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Branch out and show you love our trees

Branch out and show you love our trees

Friday 21 August 2015

Branch out and show you love our trees

Friday 21 August 2015

You don’t have to be a tree hugger to love trees but a Jersey charity is hoping to root out some of our favourites.

Jersey Trees for Life is running a Channel Island competition to see what 'Trees We Love' and wants you to take a photo of the one you love best.

Jersey Trees for Life’s Michel Morel said: “I was interested in running this competition because Jersey Trees for Life has really focused over the last few years on the environmental benefits that trees bring. In many instances we also receive calls from concerned members of the community expressing regret that a particular tree, or group of trees, near them has/have been felled.

“This competition will hopefully encourage islanders to think about the aesthetic importance of trees too. Many recent studies clearly show a link between trees in an environment and better air quality and human health (including mental), particularly in urban areas.

"Also, we have focused on particular species of trees that we have been planting or highlighting at the sites we work and I wanted this competition to be about capturing some of the beautiful images of ordinary trees that ordinary people find beautiful and inspiring.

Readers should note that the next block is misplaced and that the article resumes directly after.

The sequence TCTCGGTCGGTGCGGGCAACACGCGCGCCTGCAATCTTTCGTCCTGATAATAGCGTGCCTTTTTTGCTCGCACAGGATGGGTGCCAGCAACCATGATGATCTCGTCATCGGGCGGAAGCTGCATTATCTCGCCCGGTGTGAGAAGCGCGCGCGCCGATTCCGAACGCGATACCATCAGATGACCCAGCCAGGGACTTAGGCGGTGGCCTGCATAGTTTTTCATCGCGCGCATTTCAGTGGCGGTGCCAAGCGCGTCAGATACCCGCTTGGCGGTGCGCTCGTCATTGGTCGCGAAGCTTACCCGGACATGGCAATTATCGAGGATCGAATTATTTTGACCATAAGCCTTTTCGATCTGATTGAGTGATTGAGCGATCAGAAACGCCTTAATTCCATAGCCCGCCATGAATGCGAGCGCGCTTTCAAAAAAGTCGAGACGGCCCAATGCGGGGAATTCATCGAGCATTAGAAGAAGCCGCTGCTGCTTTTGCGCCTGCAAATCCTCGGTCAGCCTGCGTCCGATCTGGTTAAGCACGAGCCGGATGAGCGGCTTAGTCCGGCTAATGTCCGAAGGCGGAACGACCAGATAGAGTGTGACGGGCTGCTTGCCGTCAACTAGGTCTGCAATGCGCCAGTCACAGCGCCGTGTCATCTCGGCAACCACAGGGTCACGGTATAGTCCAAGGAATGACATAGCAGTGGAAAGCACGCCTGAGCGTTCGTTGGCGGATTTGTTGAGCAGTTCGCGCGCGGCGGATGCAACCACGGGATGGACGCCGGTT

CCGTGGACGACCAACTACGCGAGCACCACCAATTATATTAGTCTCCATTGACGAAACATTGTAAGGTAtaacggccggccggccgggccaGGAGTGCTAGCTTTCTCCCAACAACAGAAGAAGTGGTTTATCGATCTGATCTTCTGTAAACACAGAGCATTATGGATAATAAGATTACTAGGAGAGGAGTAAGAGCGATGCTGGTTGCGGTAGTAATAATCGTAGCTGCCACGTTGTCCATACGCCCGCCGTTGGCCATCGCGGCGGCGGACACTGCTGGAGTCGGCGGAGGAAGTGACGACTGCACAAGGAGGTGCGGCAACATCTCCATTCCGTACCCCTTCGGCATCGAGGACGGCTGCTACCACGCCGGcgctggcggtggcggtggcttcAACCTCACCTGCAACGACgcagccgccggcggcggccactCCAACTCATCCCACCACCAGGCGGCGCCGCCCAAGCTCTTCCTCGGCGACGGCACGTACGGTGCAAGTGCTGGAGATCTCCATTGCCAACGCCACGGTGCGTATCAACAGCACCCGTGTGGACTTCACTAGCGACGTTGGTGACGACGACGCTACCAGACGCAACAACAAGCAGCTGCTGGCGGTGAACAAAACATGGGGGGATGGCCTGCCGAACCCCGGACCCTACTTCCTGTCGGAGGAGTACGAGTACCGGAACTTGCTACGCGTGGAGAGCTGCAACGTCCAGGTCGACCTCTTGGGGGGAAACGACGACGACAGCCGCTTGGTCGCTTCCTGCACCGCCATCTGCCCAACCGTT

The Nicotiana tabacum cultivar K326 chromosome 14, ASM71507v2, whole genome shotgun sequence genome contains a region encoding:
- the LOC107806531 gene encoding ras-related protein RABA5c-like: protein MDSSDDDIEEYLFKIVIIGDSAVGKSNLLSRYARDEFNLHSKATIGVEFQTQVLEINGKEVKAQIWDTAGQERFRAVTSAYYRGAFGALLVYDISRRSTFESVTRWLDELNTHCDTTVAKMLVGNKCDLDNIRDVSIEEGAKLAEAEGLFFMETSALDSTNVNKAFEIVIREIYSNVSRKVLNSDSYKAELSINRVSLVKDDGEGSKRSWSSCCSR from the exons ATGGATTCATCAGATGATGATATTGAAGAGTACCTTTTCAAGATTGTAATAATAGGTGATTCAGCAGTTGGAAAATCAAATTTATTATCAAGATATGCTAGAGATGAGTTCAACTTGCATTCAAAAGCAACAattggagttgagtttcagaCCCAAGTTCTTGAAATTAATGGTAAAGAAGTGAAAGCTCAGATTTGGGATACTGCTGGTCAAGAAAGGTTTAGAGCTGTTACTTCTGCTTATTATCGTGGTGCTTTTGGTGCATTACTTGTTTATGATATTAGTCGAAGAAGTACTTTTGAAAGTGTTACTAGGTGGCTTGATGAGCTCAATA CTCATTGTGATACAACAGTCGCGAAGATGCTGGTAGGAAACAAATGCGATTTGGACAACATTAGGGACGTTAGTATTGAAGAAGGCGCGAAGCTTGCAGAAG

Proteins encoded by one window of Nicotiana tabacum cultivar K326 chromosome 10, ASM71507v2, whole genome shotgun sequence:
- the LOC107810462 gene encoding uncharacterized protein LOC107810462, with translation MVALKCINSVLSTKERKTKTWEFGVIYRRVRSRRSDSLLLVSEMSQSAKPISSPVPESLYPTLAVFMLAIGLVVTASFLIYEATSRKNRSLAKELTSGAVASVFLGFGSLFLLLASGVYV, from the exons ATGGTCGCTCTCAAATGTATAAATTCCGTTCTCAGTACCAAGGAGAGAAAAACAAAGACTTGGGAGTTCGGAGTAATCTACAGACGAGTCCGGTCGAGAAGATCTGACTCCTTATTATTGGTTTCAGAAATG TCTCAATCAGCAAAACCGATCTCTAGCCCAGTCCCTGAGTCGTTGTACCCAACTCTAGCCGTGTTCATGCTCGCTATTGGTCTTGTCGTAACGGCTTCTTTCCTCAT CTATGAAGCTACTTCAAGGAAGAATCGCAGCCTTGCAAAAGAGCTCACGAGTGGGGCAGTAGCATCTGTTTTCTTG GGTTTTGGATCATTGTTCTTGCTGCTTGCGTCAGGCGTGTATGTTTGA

“There are countless examples of beautiful trees which are not of particular significance all over the islands and a dozen of these will feature in the 2016 RUBiS calendar and on our websites.

“We're delighted to be working with Guernsey Trees for Life to make this a truly Channel Island competition, and also delighted to have our partners RUBiS supporting us. I think it's a really useful link that reinforces the idea of the carbon cycle in that the release of carbon dioxide gas by burning fuels can be absorbed, at a global level, by planting trees.”

You’ve got until the end of the month to register for the competition which you can do by emailing and all the entries have to be in by 20 September.

The UK’s top tree last year was an oak tree in Nottinghamshire believed to have sheltered Robin Hood and his merry men. It went on to come sixth in an international competition won by an oak tree on a football pitch in Estonia.

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